In the second paragraph from the bottom, excluding the example, the first 'e' in 'execute' is italicized in error.
Page 44
In the setuid directory listing in the middle of the page, the '-rwsr-xr-x' should be joined with the following line of that listing.
Page 46
In the second paragraph from the bottom, the numerals representing user, group, and other permissions are read from left to right, rather than from right to left.
Page 49
In the third paragraph, I refer to 'my mydocs/unixbook/proposal' directory, when I should refer only to 'my docs/unixbook/proposal' directory.
Page 56
In the third paragraph from the bottom, I write that 'It's all right if a CPU takes up nearly 100%' of CPU time, when it should read that it's all right if a process takes up nearly 100% of CPU time.
Page 57
In the fourth paragraph, the r in compiler is not italicized along with the rest of the word; the whole word should be in italics.
Similarly, the trailing 'e' in 'machine code' in the fifth paragraph should be italicized too.
Page 74
A series of typos in the second sentence of first paragraph of the new section renders it rather unintelligible. This sentence should read:
The language metaphor for Unix is particularly apt here: Single pipes
are like simple sentences, whereas longer pipelines are like complex
Page 92
The second sentence on the page should begin 'More important,' rather than 'More importantly.'
Page 95
In the header for the new section, the digit three in 'POP3' should not be subscripted.
Page 115
In the last paragraph of the page, all single quotes should be back quotes: d'a should be d`a, y'c should be y`c, and c'x should be c`x.
Page 123
Several different carat (^) characters are used on this page. They should all be identical. (Which one? It doesn't matter, really. Ideally they should look like what shows up on your screen when you hit shift-6 using a US-English keyboard.)
The last word in the fourth paragraph from the bottom is 'regexps,' not 'regsxp.'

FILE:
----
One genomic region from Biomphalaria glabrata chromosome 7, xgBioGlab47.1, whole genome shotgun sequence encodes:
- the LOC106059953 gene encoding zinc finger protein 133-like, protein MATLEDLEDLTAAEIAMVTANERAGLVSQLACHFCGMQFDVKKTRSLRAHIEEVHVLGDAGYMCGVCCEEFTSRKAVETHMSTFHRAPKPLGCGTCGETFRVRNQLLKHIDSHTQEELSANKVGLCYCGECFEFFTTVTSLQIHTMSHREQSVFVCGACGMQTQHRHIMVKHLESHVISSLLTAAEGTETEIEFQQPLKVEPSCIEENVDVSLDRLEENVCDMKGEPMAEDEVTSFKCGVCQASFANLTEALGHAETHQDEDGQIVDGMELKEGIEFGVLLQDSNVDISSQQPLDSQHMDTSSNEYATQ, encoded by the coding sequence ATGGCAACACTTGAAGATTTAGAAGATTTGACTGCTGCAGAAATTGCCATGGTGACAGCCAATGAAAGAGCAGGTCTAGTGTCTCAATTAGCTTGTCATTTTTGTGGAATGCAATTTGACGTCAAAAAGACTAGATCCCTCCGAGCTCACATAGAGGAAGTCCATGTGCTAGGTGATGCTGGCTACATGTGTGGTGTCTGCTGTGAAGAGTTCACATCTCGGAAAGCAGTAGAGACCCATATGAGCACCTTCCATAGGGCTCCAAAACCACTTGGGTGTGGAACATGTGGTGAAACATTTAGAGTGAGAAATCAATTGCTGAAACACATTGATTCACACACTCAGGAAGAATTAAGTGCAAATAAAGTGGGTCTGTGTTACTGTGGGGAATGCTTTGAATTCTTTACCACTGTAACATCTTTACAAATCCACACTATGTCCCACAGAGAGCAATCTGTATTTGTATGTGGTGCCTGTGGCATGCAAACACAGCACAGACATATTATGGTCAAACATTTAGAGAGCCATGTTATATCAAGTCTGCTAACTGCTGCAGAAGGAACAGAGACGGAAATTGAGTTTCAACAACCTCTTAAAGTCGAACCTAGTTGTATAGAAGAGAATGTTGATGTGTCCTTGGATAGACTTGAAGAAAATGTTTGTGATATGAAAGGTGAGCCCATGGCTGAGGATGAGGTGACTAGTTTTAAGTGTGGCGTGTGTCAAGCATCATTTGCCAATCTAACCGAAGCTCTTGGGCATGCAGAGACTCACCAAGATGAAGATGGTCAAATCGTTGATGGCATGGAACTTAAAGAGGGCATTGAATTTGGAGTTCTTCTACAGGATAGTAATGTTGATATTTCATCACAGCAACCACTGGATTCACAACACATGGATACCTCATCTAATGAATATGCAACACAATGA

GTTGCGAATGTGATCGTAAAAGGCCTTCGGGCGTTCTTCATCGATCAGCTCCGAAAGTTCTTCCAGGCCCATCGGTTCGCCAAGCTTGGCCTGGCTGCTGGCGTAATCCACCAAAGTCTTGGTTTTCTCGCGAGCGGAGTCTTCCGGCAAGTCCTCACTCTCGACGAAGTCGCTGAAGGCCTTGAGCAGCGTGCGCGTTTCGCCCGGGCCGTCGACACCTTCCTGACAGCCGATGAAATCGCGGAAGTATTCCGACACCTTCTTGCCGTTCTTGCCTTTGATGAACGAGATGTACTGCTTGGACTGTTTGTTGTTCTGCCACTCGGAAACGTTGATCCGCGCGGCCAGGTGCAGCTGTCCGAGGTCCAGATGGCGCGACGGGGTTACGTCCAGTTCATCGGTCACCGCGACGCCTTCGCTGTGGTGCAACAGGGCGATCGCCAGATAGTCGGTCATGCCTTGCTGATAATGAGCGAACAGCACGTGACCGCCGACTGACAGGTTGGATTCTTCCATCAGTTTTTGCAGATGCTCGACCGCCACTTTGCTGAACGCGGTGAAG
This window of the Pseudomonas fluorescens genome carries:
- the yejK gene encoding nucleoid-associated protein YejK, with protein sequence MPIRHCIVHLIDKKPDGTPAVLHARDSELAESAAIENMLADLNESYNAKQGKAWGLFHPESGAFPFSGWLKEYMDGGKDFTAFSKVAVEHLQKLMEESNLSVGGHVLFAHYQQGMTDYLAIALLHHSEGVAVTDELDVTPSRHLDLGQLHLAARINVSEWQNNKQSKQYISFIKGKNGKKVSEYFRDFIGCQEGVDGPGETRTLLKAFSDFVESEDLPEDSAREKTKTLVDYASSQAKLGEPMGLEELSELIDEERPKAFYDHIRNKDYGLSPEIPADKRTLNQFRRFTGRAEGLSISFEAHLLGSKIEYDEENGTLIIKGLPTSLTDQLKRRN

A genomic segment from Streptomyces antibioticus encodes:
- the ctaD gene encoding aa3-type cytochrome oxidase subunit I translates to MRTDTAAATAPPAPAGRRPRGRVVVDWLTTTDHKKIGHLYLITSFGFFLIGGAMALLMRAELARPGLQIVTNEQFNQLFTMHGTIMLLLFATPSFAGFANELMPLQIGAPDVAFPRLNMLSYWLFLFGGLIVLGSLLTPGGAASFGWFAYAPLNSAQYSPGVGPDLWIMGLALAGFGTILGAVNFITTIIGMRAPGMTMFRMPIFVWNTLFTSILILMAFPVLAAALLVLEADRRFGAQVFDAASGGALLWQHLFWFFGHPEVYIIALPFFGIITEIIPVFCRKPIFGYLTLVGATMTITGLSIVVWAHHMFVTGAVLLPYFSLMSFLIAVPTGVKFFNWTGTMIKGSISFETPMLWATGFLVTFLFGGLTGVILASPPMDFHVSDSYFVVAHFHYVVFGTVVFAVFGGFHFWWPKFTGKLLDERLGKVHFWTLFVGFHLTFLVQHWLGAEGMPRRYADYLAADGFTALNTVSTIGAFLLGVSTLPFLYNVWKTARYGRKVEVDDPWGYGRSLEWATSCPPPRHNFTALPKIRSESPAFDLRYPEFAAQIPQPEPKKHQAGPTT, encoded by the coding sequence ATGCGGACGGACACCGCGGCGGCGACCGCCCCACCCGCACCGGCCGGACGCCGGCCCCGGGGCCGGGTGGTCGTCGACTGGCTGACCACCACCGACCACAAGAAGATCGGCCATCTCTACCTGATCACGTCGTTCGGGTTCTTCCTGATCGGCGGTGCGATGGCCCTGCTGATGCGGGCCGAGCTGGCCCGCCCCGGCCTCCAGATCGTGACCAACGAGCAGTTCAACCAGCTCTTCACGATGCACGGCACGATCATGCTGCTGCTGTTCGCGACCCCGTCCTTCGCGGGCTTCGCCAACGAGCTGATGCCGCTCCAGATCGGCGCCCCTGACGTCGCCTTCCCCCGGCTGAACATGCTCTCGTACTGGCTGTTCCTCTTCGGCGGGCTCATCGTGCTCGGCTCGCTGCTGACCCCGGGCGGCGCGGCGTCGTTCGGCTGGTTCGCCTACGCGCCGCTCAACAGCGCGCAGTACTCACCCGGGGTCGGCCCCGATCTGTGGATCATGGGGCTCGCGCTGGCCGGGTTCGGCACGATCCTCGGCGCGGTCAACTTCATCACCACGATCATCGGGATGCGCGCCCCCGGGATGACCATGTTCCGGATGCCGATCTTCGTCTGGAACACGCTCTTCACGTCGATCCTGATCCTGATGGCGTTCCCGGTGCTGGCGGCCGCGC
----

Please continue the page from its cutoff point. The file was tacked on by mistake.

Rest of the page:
The last sentence in the third paragraph from the bottom is incorrect. It should read:
As a regular expression, it wouldn't match ta, tap,
tapper, or anything with any character other than t
anywhere in the expression.
Page 124
In the last paragraph, regular expressions are not bolded consistently. Imagine all regular expressions on this page being bolded consistently. It would sure look nicer, wouldn't it? It might be easier to read, too.
Page 128
In the last paragraph above the practice problems, the word 'buffer' has been appended to the end of the last sentence for no good reason whatsoever.
In practice problem 16, you should replace any three consecutive digits with a single instance of the word know.
Page 154
In the second paragraph, there's a stray æ character at the end of SIGWINCH. It doesn't belong there.
Page 162
In the first paragraph following the example, '/bin/ksh' should be on a single line, rather than its current state, wherein the first forward slash is on the line above the rest of the file name.
Page 164
The last line of the first example should read:
ls: `echo bin`: No such file or directory
That is, the quotes surrounding "echo bin" should be back quotes, not forward quotes. This is correct in the paragraph that follows the example.
In the last paragraph, there's an extraneous space in the prompt, which should read [jon@frogbog tmp]$ .
Page 171
The section header should read &&, ||, and !, not &&, ??, and !
Page 173
In the first line, 'list commands to be done' should read 'list of commands to be done.'
Page 180
The third line of the example should read
> mv $foo `echo $foo|sed 's/-/_/g'`
That is, backticks should surround the echo statement. This error is repeated in the first sentence following the example.
Page 182
The third line from the bottom of the page should read as follows:
That is, the quotes should be backquotes again.
Page 187
In the second paragraph, the grouping commands each have an extra closing character at the end; that is, they should read ( cd /etc ; grep my-regexp * ; cd * ) 2> /dev/null and { cd /etc ; grep my-regexp * ; cd * } 2> /dev/null.
In the third paragraph, the find statement should be surrounded by back quotes rathe